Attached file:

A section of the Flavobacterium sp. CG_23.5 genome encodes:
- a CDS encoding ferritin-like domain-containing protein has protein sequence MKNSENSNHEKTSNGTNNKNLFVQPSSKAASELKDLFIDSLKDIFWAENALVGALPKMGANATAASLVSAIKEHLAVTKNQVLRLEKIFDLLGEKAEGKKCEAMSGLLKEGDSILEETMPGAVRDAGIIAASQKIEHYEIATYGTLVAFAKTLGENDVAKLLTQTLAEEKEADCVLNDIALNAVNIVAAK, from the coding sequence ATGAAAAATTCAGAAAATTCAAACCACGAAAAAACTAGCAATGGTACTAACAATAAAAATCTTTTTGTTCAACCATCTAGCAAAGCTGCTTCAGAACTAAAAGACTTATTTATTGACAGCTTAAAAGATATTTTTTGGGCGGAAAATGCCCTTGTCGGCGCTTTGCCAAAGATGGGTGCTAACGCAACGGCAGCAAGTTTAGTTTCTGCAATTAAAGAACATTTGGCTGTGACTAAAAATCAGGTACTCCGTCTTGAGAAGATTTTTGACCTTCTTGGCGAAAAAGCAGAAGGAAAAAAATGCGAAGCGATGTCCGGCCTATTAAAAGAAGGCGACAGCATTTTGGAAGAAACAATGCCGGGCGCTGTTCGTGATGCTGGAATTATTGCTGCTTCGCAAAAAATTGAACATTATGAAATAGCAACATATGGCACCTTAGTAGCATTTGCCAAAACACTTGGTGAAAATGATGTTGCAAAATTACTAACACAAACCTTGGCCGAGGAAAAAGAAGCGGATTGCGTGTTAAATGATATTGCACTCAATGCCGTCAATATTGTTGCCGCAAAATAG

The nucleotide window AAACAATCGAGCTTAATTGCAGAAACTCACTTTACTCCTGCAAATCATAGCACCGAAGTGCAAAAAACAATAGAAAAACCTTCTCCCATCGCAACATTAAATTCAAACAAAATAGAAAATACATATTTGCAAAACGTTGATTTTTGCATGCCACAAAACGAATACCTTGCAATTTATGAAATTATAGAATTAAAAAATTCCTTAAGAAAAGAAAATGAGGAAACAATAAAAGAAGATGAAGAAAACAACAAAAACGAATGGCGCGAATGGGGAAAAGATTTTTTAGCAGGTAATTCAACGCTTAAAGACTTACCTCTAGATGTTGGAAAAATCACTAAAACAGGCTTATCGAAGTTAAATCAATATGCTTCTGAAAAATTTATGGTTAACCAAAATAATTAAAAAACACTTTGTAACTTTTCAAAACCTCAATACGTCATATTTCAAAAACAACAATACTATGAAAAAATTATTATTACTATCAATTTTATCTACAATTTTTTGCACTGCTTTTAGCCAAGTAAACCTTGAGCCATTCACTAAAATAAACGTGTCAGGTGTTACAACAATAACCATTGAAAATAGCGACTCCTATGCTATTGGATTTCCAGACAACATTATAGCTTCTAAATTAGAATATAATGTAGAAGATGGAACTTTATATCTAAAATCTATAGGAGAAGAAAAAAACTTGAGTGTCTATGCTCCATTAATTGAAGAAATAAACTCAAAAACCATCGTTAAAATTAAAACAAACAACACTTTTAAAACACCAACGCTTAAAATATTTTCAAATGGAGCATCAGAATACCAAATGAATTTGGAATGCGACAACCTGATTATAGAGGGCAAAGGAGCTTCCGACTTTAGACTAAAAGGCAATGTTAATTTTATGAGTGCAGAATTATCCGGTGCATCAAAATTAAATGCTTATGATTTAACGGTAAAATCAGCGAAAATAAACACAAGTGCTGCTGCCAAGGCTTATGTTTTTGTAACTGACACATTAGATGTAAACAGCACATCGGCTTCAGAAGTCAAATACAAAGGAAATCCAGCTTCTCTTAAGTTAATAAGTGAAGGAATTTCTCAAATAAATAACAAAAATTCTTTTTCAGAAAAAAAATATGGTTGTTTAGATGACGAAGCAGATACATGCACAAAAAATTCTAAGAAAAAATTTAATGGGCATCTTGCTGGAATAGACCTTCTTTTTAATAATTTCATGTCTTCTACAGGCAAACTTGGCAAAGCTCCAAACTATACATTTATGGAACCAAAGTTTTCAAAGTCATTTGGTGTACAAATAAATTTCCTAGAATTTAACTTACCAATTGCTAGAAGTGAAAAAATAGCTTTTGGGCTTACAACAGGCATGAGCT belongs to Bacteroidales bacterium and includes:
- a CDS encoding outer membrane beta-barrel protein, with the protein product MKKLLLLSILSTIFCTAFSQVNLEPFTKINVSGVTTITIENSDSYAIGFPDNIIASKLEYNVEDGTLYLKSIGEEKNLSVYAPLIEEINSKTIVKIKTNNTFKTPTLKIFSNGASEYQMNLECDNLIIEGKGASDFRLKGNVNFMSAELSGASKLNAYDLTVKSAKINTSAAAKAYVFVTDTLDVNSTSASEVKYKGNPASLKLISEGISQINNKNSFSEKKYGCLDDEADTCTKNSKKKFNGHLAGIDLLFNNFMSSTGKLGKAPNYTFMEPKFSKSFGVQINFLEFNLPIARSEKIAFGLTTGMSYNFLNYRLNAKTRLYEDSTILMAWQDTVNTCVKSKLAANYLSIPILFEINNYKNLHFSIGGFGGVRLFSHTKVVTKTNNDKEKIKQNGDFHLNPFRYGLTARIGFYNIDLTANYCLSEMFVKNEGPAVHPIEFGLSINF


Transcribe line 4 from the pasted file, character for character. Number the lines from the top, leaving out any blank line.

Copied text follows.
- a CDS encoding outer membrane beta-barrel protein, with the protein product MKKLLLLSILSTIFCTAFSQVNLEPFTKINVSGVTTITIENSDSYAIGFPDNIIASKLEYNVEDGTLYLKSIGEEKNLSVYAPLIEEINSKTIVKIKTNNTFKTPTLKIFSNGASEYQMNLECDNLIIEGKGASDFRLKGNVNFMSAELSGASKLNAYDLTVKSAKINTSAAAKAYVFVTDTLDVNSTSASEVKYKGNPASLKLISEGISQINNKNSFSEKKYGCLDDEADTCTKNSKKKFNGHLAGIDLLFNNFMSSTGKLGKAPNYTFMEPKFSKSFGVQINFLEFNLPIARSEKIAFGLTTGMSYNFLNYRLNAKTRLYEDSTILMAWQDTVNTCVKSKLAANYLSIPILFEINNYKNLHFSIGGFGGVRLFSHTKVVTKTNNDKEKIKQNGDFHLNPFRYGLTARIGFYNIDLTANYCLSEMFVKNEGPAVHPIEFGLSINF